Build baby, build
Cities and counties in Washington will need to step up their game and build nearly 1 million new units of housing at various income levels over the next two decades to accommodate population growth, according to the state Department of Commerce.
The state will also need as many as 91,360 units of emergency housing to act as a safety net for people at risk of homelessness by 2044.
This may mean that communities have to change the way they plan for new housing in order to ensure that there are sufficient units available that are affordable to people of various incomes such that they pay no more than 30 percent of their income on housing.
According to federal numbers, roughly a third of Washingtonians pay a greater percentage of their income on housing, making them “rent burdened.”
Of the estimated 1.1 million new homes, roughly a fifth should be affordable to people making between zero and 30 percent of the area median income (AMI) and another 122,469 should be at that affordability level but with additional amenities that qualify them as permanent supportive housing. The majority should be either apartments or “multi-plex” housing, while an estimated 310,740 units would be single family homes affordable to people making 120 percent or more of AMI.
“Planning for housing in the next 20 years will require an inclusive and equity-driven approach if we are to meet the housing needs for all the residents at all income levels,” said Dave Andersen, managing director of the Growth Management Services unit, in a release.
A little bare
Seattle lost tree canopy equivalent to the area of Green Lake between 2016 and 2021, according to a new release by the city’s Office of Sustainability & Environment, putting the city further from its goal of achieving 30 percent canopy cover by 2037.
According to the report, 28.1 percent of Seattle is covered with tree canopy, down from 28.6 percent in 2016. That’s a problem because tree canopy helps lower temperatures in the city and reduces the impact of “heat islands,” essentially areas of the city that absorb and retain heat, which can be unhealthy for residents. Areas with 25 percent tree canopy were 1 degree cooler than neighborhoods with no tree canopy on a hot day, according to the report.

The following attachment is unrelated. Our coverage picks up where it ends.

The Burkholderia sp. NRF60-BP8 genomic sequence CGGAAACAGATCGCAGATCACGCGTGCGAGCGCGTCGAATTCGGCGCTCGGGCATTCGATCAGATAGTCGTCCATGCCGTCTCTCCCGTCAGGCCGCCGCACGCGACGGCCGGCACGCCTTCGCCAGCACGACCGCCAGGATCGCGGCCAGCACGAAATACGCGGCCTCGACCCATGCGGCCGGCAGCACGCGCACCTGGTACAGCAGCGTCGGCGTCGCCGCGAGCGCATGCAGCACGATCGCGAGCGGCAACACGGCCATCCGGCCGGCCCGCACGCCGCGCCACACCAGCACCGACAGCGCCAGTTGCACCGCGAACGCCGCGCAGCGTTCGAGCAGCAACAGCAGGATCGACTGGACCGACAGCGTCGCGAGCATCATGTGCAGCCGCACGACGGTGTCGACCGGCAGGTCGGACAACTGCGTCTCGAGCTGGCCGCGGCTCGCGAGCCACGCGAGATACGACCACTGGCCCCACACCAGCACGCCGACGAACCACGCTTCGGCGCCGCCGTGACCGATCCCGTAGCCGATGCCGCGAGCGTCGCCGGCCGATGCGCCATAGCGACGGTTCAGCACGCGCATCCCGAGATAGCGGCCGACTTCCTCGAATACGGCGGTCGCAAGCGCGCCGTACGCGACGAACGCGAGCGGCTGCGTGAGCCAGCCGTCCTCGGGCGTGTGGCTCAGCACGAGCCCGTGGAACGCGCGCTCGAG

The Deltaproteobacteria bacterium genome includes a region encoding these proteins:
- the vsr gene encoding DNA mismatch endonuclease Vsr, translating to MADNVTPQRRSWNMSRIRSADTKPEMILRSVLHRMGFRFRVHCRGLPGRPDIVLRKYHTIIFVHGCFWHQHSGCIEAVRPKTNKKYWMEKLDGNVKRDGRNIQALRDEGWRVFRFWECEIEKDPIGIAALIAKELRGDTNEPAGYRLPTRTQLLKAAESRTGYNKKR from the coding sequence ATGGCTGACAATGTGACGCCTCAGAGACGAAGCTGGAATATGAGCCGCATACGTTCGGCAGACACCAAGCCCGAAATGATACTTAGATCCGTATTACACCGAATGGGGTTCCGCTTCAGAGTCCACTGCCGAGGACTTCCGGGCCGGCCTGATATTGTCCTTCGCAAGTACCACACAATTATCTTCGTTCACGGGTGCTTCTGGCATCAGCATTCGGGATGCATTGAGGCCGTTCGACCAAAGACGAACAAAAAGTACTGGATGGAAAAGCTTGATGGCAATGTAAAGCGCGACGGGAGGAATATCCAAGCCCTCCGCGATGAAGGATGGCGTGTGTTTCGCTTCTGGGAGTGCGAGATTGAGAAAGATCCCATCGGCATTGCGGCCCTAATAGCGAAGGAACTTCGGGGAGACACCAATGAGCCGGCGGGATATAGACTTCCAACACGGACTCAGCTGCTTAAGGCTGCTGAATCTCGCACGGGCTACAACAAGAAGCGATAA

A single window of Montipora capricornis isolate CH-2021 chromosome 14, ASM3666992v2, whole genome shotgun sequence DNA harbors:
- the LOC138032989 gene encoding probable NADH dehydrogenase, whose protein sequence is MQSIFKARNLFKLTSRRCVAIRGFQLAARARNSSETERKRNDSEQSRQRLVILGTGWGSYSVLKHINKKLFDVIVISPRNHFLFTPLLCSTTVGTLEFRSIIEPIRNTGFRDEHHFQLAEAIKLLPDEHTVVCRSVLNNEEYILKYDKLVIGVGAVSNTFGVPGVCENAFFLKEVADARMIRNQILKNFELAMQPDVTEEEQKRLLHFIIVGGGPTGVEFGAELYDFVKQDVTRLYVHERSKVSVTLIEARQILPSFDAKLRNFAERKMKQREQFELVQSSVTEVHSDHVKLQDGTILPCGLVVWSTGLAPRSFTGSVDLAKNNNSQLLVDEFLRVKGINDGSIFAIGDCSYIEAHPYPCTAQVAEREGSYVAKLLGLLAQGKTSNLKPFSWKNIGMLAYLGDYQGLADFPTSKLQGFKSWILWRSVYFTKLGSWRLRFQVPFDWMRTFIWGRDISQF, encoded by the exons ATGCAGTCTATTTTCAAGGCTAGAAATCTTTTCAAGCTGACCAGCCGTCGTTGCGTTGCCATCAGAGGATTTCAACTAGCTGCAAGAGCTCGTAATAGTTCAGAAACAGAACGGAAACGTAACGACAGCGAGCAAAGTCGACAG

Furthermore, canopy loss was more pronounced in areas that already had less to begin with. According to the report, neighborhoods with fewer resources had 27 percent less canopy than those with more resources in 2016; by 2021, those neighborhoods had 31 percent less canopy.
Report authors recommend planting more trees on public and private property, taking care of existing trees, including expected impacts of climate change in planning and creating a regulatory framework that balances canopy with needed housing development.
The Washington state House of Representatives approved a bill that would open up zoning codes to allow more housing throughout the state. The companion bill has yet to pass in the state Senate.
House Bill 1110 would require cities that have plans under the Growth Management Act to allow for more density in residential areas, specifically by creating requirements for middle housing development. It also mandates that the Department of Commerce support communities in the development of middle housing regulations.
Under the bill, cities with a population of at least 25,000 people would have to allow at least two units per lot and at least four units per lot within half a mile of a major transit stop. Four units per lot would also be allowable if at least one of them is deemed “affordable housing.”
Large cities with a population above 200,000 people would have to allow for more housing. Those cities would have to allow at least four units per lot and six within half a mile of “a major transit stop or community amenity,” and six units if at least two were considered affordable.
“Cities must allow any combination of middle housing types to be allowed to achieve the required unit density,” according to the House Bill Report.
Stories on demand
The Seattle Public Library is offering another way to engage with literature with its short story dispenser.
Curious readers can hit up short story dispensers on Level 3 of the Central Library and at The Station, a Beacon Hill coffee shop, to get short stories produced by local Seattle writers.
Stories for the device are curated by Short edition, a French publishing company that works with local authors such as Kristen Millares Young, a finalist for the 2021 Washington State Book Award for creative nonfiction who also hosts writing workshops at the library.
People can choose stories based on the length of the read — one and three-minute options are available from each of the kiosks. The stories are printed out on a piece of paper like a receipt. According to the library, more than 14,000 short stories have been printed since the dispensers debuted in 2020.
These are the only short story dispensers in Washington, but Short Edition says that there are more than 300 across the globe. The organization created the first one in 2016. Seattle Public Library plans to send the dispenser to other branches later in 2023.
If you want to submit your work to the world, you can send it in at short-edition.com/en.
Support the youth
The Seattle Youth Employment Program is looking to place 250 youth and young adults in internships for the summer of 2023. Organizations can help out by bringing on an intern for 150 hours from July 5 to Aug. 15.
Read more of the Mar. 8-14, 2023 issue.